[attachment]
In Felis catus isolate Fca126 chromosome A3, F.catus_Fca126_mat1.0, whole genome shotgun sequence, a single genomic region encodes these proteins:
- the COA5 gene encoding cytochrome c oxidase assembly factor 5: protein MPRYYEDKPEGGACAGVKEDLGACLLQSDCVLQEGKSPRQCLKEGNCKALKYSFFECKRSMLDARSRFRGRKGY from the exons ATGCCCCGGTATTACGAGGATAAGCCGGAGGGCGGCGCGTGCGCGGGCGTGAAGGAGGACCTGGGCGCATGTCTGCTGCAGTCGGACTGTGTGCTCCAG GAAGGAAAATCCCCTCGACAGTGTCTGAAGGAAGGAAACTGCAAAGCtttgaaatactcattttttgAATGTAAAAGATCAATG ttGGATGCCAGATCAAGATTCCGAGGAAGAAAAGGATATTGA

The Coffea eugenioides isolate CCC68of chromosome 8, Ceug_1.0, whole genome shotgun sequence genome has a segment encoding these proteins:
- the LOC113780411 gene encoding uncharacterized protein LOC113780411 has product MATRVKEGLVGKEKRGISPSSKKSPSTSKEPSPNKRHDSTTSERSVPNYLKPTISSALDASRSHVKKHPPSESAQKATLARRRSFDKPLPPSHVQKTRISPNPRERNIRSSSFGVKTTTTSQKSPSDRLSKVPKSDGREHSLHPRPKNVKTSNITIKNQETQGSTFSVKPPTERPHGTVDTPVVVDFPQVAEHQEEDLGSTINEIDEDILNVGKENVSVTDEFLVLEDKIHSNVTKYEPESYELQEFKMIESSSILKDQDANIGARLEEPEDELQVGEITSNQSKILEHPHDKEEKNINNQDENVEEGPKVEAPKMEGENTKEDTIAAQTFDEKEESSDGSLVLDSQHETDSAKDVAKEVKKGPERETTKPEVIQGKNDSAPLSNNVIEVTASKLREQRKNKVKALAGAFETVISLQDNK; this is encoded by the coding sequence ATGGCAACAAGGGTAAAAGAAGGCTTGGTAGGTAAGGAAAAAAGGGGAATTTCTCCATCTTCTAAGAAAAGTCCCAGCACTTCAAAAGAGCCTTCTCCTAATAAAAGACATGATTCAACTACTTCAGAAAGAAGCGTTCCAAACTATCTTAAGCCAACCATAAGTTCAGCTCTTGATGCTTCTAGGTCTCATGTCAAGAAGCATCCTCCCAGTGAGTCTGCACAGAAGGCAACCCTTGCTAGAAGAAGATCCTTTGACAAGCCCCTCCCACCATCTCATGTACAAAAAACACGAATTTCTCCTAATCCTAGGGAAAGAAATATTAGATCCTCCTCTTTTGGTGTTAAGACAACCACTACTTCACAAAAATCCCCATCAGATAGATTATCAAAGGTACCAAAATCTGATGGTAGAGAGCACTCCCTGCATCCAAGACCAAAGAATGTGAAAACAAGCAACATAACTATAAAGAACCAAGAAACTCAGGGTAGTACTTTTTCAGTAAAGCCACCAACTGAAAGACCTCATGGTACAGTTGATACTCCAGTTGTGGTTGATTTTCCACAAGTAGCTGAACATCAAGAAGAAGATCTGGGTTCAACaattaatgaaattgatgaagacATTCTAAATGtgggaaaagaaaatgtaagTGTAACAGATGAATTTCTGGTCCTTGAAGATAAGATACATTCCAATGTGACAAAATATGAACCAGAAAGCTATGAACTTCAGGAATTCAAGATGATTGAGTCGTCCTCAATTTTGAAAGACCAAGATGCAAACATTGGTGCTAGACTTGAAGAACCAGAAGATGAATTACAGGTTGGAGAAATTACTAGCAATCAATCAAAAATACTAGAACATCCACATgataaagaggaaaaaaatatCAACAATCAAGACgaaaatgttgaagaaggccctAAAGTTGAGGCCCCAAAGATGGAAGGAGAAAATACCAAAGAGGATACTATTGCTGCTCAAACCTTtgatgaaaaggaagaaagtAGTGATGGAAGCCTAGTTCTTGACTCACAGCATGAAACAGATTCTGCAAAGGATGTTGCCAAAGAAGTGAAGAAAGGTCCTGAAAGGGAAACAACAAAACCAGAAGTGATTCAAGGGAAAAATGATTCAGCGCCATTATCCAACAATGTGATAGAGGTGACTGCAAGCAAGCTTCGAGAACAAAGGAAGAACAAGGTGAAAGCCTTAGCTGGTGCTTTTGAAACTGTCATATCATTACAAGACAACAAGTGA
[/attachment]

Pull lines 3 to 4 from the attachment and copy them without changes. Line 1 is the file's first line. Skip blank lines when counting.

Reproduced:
The Coffea eugenioides isolate CCC68of chromosome 8, Ceug_1.0, whole genome shotgun sequence genome has a segment encoding these proteins:
- the LOC113780411 gene encoding uncharacterized protein LOC113780411 has product MATRVKEGLVGKEKRGISPSSKKSPSTSKEPSPNKRHDSTTSERSVPNYLKPTISSALDASRSHVKKHPPSESAQKATLARRRSFDKPLPPSHVQKTRISPNPRERNIRSSSFGVKTTTTSQKSPSDRLSKVPKSDGREHSLHPRPKNVKTSNITIKNQETQGSTFSVKPPTERPHGTVDTPVVVDFPQVAEHQEEDLGSTINEIDEDILNVGKENVSVTDEFLVLEDKIHSNVTKYEPESYELQEFKMIESSSILKDQDANIGARLEEPEDELQVGEITSNQSKILEHPHDKEEKNINNQDENVEEGPKVEAPKMEGENTKEDTIAAQTFDEKEESSDGSLVLDSQHETDSAKDVAKEVKKGPERETTKPEVIQGKNDSAPLSNNVIEVTASKLREQRKNKVKALAGAFETVISLQDNK; this is encoded by the coding sequence ATGGCAACAAGGGTAAAAGAAGGCTTGGTAGGTAAGGAAAAAAGGGGAATTTCTCCATCTTCTAAGAAAAGTCCCAGCACTTCAAAAGAGCCTTCTCCTAATAAAAGACATGATTCAACTACTTCAGAAAGAAGCGTTCCAAACTATCTTAAGCCAACCATAAGTTCAGCTCTTGATGCTTCTAGGTCTCATGTCAAGAAGCATCCTCCCAGTGAGTCTGCACAGAAGGCAACCCTTGCTAGAAGAAGATCCTTTGACAAGCCCCTCCCACCATCTCATGTACAAAAAACACGAATTTCTCCTAATCCTAGGGAAAGAAATATTAGATCCTCCTCTTTTGGTGTTAAGACAACCACTACTTCACAAAAATCCCCATCAGATAGATTATCAAAGGTACCAAAATCTGATGGTAGAGAGCACTCCCTGCATCCAAGACCAAAGAATGTGAAAACAAGCAACATAACTATAAAGAACCAAGAAACTCAGGGTAGTACTTTTTCAGTAAAGCCACCAACTGAAAGACCTCATGGTACAGTTGATACTCCAGTTGTGGTTGATTTTCCACAAGTAGCTGAACATCAAGAAGAAGATCTGGGTTCAACaattaatgaaattgatgaagacATTCTAAATGtgggaaaagaaaatgtaagTGTAACAGATGAATTTCTGGTCCTTGAAGATAAGATACATTCCAATGTGACAAAATATGAACCAGAAAGCTATGAACTTCAGGAATTCAAGATGATTGAGTCGTCCTCAATTTTGAAAGACCAAGATGCAAACATTGGTGCTAGACTTGAAGAACCAGAAGATGAATTACAGGTTGGAGAAATTACTAGCAATCAATCAAAAATACTAGAACATCCACATgataaagaggaaaaaaatatCAACAATCAAGACgaaaatgttgaagaaggccctAAAGTTGAGGCCCCAAAGATGGAAGGAGAAAATACCAAAGAGGATACTATTGCTGCTCAAACCTTtgatgaaaaggaagaaagtAGTGATGGAAGCCTAGTTCTTGACTCACAGCATGAAACAGATTCTGCAAAGGATGTTGCCAAAGAAGTGAAGAAAGGTCCTGAAAGGGAAACAACAAAACCAGAAGTGATTCAAGGGAAAAATGATTCAGCGCCATTATCCAACAATGTGATAGAGGTGACTGCAAGCAAGCTTCGAGAACAAAGGAAGAACAAGGTGAAAGCCTTAGCTGGTGCTTTTGAAACTGTCATATCATTACAAGACAACAAGTGA